My latest reading from the books I gave myself at Christmas is the new YA fantasy, Tyger by S. F. Said. It is set at Midwinter in the harsh London of an alternative universe, where Muslims must live in a Ghetto and aristocrats own slaves. It is anti-colonial, for sure, and demonstrates the harm done by in prejudice and injustice. Yet unlike R. F. Kuang's Babel (see previous post), it is full of love, courage, and loyalty.
Picturing a World
Blog post alert: For those of you who follow a traditional calendar, this is the ninth day of Christmas. You'll be pleased by a few last glimpses of a delicious interior from Amy Merrick at Dennis Severs' House. And for those of you who think about writing historical fiction, Lucinda Douglas Menzies' photographs of the house are lovely help to visualizing the chiaroscuro of a pre-20th C winter. No wonder ghost stories are a part of the season!
Yesterday, I listened to the beautiful Festival of Nine Lessons and Carols from King's College. The order of service included a deeply moving sonnet, Refugee by Malcolm Guite. To be truly meaningful, the Christmas season must acknowledge the dark as well as the light. In this year when Putin's war is an extension of the slaughter of the innocents and immigrants are freezing on our borders, let us be reminded by images of the Holy Family on the road that we are one family and need to look after each other. After reading about immigrants being taken in by Detroit shelters for this year's Christmas storm, I have made a special gift to Forgotten Harvest. Even a kindly smile can be like a candle lit in the dark. Have a joyous and loving Christmas.
Image via National Gallery of Ireland
I came across Around the Christmas Tree when it turned up as a jigsaw puzzle among the activities in Jacquie Lawson's deliciously sentimental Advent Calendar. It's from the French fashion magazine, Art, Goût, Beauté, which was published in Paris from 1920 to 1933. In handsome, hand-colored, stencil images, the magazine illustrated designs by such couturiers as Jean Patou and Paul Poiret. I couldn't find the 1923 issue on line, but you can see the December 1922 issue in full here.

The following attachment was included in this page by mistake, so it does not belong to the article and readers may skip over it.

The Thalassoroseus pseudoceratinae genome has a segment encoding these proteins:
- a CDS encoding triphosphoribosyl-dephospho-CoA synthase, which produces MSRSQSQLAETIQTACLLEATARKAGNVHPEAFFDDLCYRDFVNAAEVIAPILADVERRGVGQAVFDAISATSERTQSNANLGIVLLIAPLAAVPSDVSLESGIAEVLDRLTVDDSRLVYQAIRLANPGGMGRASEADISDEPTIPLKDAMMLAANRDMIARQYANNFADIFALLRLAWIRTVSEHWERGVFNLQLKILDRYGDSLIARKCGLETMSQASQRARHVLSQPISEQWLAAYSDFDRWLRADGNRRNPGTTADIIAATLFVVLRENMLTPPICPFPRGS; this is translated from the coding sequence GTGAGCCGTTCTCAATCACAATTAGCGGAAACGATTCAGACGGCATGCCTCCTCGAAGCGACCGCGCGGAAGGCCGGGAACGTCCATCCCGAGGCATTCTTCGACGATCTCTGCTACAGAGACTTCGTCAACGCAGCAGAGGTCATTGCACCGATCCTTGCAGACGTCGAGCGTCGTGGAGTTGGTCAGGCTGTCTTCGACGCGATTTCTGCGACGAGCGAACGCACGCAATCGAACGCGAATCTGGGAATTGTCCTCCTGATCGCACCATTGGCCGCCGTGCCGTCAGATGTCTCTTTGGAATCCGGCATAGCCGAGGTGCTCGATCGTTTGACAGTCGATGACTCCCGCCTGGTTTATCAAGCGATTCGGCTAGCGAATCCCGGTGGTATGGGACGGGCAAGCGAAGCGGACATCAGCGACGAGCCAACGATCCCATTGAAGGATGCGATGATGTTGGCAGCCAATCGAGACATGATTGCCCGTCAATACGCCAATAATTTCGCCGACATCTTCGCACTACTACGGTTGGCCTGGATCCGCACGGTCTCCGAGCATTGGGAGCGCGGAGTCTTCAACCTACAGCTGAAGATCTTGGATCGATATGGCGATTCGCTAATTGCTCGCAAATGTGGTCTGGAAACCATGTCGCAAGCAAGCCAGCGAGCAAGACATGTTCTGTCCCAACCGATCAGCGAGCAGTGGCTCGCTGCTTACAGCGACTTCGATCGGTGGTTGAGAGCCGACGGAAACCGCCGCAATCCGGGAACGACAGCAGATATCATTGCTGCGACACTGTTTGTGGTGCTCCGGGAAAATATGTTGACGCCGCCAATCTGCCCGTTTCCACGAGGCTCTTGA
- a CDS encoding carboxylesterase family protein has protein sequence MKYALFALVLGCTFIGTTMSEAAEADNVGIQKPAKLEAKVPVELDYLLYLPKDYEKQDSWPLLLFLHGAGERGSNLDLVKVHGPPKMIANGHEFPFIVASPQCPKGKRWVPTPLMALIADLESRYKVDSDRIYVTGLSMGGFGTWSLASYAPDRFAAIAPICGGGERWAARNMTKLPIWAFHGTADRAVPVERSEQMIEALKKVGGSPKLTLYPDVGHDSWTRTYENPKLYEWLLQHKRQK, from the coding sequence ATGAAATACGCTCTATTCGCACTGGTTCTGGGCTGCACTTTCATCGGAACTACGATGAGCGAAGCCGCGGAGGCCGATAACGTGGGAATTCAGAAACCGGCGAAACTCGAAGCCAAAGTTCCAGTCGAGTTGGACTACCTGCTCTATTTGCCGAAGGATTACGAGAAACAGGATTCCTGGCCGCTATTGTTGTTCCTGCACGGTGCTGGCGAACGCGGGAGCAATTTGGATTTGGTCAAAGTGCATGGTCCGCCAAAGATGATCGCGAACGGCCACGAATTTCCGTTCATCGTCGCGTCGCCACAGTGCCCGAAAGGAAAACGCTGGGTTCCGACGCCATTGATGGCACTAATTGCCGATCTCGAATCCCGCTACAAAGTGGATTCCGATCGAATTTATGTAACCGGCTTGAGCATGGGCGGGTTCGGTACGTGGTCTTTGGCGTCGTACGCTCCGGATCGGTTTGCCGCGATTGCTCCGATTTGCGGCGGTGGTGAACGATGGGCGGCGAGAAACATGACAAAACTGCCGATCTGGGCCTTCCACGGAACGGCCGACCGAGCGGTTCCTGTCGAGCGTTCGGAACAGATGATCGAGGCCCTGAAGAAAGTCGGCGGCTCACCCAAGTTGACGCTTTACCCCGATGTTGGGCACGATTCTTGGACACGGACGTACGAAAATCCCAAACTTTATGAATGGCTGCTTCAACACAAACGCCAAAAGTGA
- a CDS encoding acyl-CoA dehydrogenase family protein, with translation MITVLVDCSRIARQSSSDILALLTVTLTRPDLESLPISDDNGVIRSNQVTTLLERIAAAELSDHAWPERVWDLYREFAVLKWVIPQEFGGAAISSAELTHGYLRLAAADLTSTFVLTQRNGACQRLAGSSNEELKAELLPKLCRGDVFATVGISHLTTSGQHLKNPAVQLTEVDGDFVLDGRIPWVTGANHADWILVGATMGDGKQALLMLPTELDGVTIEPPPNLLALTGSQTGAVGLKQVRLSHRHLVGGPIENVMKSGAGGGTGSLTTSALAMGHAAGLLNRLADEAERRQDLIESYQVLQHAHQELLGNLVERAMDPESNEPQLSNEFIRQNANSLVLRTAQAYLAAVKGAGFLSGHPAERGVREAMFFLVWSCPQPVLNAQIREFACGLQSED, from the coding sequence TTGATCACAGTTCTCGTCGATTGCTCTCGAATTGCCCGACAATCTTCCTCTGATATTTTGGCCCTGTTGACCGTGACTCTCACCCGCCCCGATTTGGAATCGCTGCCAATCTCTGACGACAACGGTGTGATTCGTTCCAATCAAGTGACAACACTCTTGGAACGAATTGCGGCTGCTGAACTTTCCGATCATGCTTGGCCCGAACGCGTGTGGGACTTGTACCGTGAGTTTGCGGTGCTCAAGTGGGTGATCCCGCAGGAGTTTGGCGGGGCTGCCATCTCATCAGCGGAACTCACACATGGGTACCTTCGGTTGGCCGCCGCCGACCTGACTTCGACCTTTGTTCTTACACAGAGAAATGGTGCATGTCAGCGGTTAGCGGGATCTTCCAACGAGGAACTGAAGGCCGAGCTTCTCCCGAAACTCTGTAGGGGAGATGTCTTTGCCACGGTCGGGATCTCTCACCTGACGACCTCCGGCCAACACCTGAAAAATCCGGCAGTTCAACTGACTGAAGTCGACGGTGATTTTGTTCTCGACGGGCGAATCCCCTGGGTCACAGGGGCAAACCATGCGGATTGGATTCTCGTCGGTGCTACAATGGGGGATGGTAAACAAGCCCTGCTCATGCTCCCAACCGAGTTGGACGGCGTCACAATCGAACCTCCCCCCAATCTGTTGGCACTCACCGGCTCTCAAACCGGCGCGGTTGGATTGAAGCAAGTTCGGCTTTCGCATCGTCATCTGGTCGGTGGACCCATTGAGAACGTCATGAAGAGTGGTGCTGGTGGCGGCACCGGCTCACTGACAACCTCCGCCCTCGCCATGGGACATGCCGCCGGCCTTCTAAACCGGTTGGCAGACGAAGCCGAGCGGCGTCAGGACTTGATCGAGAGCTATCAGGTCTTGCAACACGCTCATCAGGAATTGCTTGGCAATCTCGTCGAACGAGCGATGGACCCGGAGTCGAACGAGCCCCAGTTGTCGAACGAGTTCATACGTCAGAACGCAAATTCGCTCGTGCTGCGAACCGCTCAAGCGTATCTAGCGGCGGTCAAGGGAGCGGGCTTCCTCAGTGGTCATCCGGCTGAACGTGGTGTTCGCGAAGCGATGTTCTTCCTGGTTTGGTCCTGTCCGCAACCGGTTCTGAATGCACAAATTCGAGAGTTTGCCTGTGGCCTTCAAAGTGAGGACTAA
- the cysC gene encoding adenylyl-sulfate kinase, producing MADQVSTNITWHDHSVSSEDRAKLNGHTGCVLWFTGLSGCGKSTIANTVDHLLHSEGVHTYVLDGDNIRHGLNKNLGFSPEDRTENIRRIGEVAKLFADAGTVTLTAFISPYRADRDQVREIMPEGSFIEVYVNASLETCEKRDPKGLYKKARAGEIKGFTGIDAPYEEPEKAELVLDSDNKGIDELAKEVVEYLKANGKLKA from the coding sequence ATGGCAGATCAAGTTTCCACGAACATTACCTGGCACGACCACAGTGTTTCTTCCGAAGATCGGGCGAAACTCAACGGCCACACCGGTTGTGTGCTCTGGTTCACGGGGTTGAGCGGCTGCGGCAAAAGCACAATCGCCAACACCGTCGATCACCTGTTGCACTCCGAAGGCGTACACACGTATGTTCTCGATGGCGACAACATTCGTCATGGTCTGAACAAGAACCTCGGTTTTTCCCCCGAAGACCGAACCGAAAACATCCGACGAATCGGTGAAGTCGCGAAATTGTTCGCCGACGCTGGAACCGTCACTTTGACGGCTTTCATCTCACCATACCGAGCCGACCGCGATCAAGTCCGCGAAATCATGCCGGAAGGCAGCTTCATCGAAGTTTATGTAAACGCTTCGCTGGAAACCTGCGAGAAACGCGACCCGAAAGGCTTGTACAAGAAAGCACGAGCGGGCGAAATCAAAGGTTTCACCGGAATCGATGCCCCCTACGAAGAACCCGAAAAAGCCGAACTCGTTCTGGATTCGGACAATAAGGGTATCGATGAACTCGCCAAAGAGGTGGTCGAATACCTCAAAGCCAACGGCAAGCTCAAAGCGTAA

I came across Polly Redford's Christmas Bower last year in The Illustrated Dust Jacket. The Gorey jacket illustration alone would make it a treasure. In addition, three other reasons made it seem written just for me: My father worked for Rich's department store in Atlanta, where Christmas was a big deal. My brother is an avid birder. And, of course, I'm a fan of children's literature.
Our library system had a copy. I read it. I wanted it. I located a copy of my own to buy. Now I'll kick off December by rereading it. Recommendation: see if you can find a copy!
Russell Hoban is one of my favorite authors, with his offbeat imagination and mastery of style. He's best known for the dazzling, post-apocalyptic Riddley Walker. (My favorite may be the quieter Turtle Diary.) Anyway, sometime this year, I bought a used copy of The Mole Family's Christmas, put it aside unread, and forgot about it—then, luckily, found it again in time to read it last night as a Christmas Eve bedtime story.
Blog post alerts: I first read about this picture of Santa Claus and one reindeer in a 2020 Past Is Present story, How Stephen Salisbury Rescued Christmas. It popped up again this month in a History Today post, How Father Christmas Found his Reindeer, which traces the story of Saint Nicholas. The mystery is why the illustrator supplied a reindeer to pull the rooftop sleigh. Seems an opportunity to make up a story to go with it! Or a story about a child in 1821 who reads The Children's Friend: A New Year's Present to the Little Ones from Five to Twelve. In whatever form you imagine him, may he visit you tonight. Merry Christmas!
This topiary llama has always made me smile, but, whoa! The antlers transform it into something spookily magic, especially when the winter sun is caught in a circle of their prongs and tree branches. I had to stop the car and take an amateur photograph. Such poignance here in the Anthropocene to be carried into the deep resonances of myth from an earlier age!
Andrew Carnegie's Skibo in Sutherland, Scotland, is the estate on which Rosamunde Pilcher based her fictional Corrydale in Winter Solstice. As we approach the meteorological solstice, I'm rereading the novel and was delighted to find this wintry picture and another photo showing the castle in its wider setting. They let me visualize Corrydale better when the characters Carrie and Sam go out there.
Blog post alert: One of my heirloom treasures is a wooden Runkel Bros. Sweet Vienna Chocolate box from my great-grandmother's kitchen. I have used it as an ornament in my own kitchen, as a computer stand, and as—oh, I don't know—a talisman of some sort. Looking at it in this season when chocolate becomes important sent me off on an internet search. It landed me on A Golden Age: Chocolate in New York, 1850-1900, which has a section on the Runkel brothers and lots more. Enjoy!